The ACC Top 10 30-Somethings awards recognize in-house counsel between the ages of 30 and 39 for their innovation, approach to challenges, well-rounded perspectives, contributions to the in-house community, and pro bono and volunteer work.
Energy and infrastructure law has been rapidly evolving over the last decade. From private practice to in-house at Google, Benita Lee has observed the transition from conventional to renewable energy up close. “I am part of the generation that has worked on both fossil fuel and renewable energy projects, seeing environmental and sustainability concerns emerge, take root and become part of the collective social fabric,” she says.
Her role as counsel to Google’s data centers puts her in the front seat of a changing industry. As part of its sustainability commitment to operate on carbon-free energy by 2030, Google has designed its data centers to be some of the most energy-efficient globally, improving their environmental performance even as demand rises. And demand is expected to rise sharply in Benita’s corner of the world — the Asia Pacific region (APAC) is anticipated by experts to be the world’s largest data center market in the upcoming years.
In today’s day and age, in-house counsel have to pick up the mantle and lead some of the most out-of-the box projects amid a background of legal ambiguity and regulatory challenges.
“Being at Google has given me the opportunity to tackle some of the most exciting projects that I honestly would have never known existed if I had not moved in-house,” Benita reflects, “It is a role demanding both creativity and practicality.”
One such project is Topaz, the first subsea cable to connect Canada and Asia. Expected to be completed in 2023, Topaz will run from Vancouver, B.C. to Japan, resulting in increased capacity and lower latency for Google services and other network operators.
Other pioneering projects which Benita has worked on include Google’s first urban multi-story data center in Singapore, Google’s third private subsea cable from Portugal to Africa and Google’s data center in Taiwan, which is one of Asia’s most efficient and environmentally friendly data centers.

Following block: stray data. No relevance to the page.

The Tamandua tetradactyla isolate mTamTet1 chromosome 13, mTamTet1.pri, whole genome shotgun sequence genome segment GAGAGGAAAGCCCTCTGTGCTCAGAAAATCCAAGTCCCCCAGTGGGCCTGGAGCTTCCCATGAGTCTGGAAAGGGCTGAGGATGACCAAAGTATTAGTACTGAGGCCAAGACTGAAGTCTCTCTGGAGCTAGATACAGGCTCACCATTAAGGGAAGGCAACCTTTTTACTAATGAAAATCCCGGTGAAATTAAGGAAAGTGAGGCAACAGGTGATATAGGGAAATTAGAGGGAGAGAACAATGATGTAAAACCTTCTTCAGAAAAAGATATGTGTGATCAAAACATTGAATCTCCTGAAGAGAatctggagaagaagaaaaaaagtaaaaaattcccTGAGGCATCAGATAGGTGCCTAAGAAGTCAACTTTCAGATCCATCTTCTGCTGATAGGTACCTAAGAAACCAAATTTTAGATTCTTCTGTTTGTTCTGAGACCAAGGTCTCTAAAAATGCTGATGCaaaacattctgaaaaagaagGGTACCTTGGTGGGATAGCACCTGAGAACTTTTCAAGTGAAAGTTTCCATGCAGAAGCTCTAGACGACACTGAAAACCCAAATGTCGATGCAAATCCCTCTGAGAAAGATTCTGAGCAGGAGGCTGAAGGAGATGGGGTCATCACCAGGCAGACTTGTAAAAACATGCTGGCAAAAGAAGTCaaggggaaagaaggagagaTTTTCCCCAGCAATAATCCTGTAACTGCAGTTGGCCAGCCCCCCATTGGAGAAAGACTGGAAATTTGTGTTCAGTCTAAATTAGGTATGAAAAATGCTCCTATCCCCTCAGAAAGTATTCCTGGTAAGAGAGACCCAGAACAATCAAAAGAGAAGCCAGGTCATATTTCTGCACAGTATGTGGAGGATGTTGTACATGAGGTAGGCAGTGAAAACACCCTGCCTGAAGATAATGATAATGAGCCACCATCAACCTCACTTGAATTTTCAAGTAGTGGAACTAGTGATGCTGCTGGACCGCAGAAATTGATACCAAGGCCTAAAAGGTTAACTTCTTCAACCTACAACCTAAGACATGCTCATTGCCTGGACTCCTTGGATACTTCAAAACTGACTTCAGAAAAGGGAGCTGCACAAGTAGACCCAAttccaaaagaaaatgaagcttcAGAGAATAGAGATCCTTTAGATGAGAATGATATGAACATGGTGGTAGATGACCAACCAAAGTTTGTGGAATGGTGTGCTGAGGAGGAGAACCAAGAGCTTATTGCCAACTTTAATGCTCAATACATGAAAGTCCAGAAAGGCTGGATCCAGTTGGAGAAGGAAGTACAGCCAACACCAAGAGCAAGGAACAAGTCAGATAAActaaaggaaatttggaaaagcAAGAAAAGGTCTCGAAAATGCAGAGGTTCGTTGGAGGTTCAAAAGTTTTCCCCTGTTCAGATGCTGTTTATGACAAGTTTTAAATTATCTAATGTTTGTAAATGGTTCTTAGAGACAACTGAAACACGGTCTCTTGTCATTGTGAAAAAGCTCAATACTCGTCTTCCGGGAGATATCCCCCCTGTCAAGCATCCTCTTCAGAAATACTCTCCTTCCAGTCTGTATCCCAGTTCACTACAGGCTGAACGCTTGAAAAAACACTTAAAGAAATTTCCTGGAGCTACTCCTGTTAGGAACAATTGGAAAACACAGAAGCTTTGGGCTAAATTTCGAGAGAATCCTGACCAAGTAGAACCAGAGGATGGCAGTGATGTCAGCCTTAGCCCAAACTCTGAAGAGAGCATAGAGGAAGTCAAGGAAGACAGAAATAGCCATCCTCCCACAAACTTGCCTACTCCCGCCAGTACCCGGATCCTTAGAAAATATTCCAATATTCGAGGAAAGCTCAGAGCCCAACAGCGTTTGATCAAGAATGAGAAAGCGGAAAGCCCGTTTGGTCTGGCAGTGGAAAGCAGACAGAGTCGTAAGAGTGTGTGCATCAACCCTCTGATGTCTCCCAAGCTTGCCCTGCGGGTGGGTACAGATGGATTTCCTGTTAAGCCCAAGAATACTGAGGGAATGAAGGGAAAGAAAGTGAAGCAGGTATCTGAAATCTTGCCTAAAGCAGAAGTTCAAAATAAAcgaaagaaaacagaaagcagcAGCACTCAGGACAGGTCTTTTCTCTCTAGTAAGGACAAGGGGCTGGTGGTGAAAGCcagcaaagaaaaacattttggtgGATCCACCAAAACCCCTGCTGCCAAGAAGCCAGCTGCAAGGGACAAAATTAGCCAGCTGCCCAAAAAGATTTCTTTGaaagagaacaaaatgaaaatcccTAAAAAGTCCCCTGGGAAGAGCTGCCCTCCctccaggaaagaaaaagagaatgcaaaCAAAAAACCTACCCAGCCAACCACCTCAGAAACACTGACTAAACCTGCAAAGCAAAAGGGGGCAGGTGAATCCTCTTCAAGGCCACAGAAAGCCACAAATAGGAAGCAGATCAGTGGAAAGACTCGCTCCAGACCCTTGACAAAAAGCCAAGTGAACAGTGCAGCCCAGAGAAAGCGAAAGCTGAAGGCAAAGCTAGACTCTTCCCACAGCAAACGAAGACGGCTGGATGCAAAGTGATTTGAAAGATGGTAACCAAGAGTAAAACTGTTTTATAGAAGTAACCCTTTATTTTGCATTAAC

Working in a male-dominated industry, Benita recognizes the importance of mentorship and promoting greater female participation. She actively partners with institutions and organizations like Singapore Management University, Women Techmakers, United Women Singapore, and Tech for She to provide advice and support to women seeking to grow their careers. Referencing the book Invisible Women: Data Bias in a World Designed for Men, Benita stresses the importance of women voicing their opinions because, “If we don't speak up, we don't get counted.”
Q&A with Benita Lee
What advice do you give to those you mentor?
I always seek to broaden their minds to the possibilities in front of them. There are so many opportunities for law students today apart from the well-trodden path of the law firm associate. One could go in-house, one could become an academic, one could join the civil service, one could even join a business or start a business!
At the rate the world is evolving, the reality is that some jobs that are great fits for you might not even exist today. So don't approach your career development with a rigid framework. Always be conscious about what matters to you. And when you find the right opportunity, grab it immediately, and don't let go.
What is the best advice a mentor has given you?
A mentor at the very early stages of my career told me, “This is not a sprint. It's actually a marathon.” Law is a demanding profession, and he had seen so many lawyers fizzle out and fail to keep up with the market or adopt myopic approaches. “If you really feel that this is what you want to do and make an impact, take a bird’s eye perspective, think long term and position yourself strategically.”
His advice has stayed with me, and has guided me to become more nimble and sensitive towards industry trends.